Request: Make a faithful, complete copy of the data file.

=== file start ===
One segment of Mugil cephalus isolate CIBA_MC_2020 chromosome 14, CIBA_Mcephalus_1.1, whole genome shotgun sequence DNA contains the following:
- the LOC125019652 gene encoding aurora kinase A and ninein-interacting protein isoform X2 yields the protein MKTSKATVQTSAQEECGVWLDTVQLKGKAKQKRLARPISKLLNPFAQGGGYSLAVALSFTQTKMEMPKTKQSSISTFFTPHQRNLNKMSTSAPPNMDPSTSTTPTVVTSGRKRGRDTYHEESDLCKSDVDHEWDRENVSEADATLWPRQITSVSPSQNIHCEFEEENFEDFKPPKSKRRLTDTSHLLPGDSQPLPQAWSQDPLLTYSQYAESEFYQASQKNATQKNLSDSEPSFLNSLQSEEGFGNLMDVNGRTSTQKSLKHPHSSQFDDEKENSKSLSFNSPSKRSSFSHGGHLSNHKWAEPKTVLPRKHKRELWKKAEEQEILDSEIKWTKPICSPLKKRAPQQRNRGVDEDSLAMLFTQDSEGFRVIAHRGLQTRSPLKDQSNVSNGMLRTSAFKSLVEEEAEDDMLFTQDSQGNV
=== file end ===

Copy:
One segment of Mugil cephalus isolate CIBA_MC_2020 chromosome 14, CIBA_Mcephalus_1.1, whole genome shotgun sequence DNA contains the following:
- the LOC125019652 gene encoding aurora kinase A and ninein-interacting protein isoform X2 yields the protein MKTSKATVQTSAQEECGVWLDTVQLKGKAKQKRLARPISKLLNPFAQGGGYSLAVALSFTQTKMEMPKTKQSSISTFFTPHQRNLNKMSTSAPPNMDPSTSTTPTVVTSGRKRGRDTYHEESDLCKSDVDHEWDRENVSEADATLWPRQITSVSPSQNIHCEFEEENFEDFKPPKSKRRLTDTSHLLPGDSQPLPQAWSQDPLLTYSQYAESEFYQASQKNATQKNLSDSEPSFLNSLQSEEGFGNLMDVNGRTSTQKSLKHPHSSQFDDEKENSKSLSFNSPSKRSSFSHGGHLSNHKWAEPKTVLPRKHKRELWKKAEEQEILDSEIKWTKPICSPLKKRAPQQRNRGVDEDSLAMLFTQDSEGFRVIAHRGLQTRSPLKDQSNVSNGMLRTSAFKSLVEEEAEDDMLFTQDSQGNV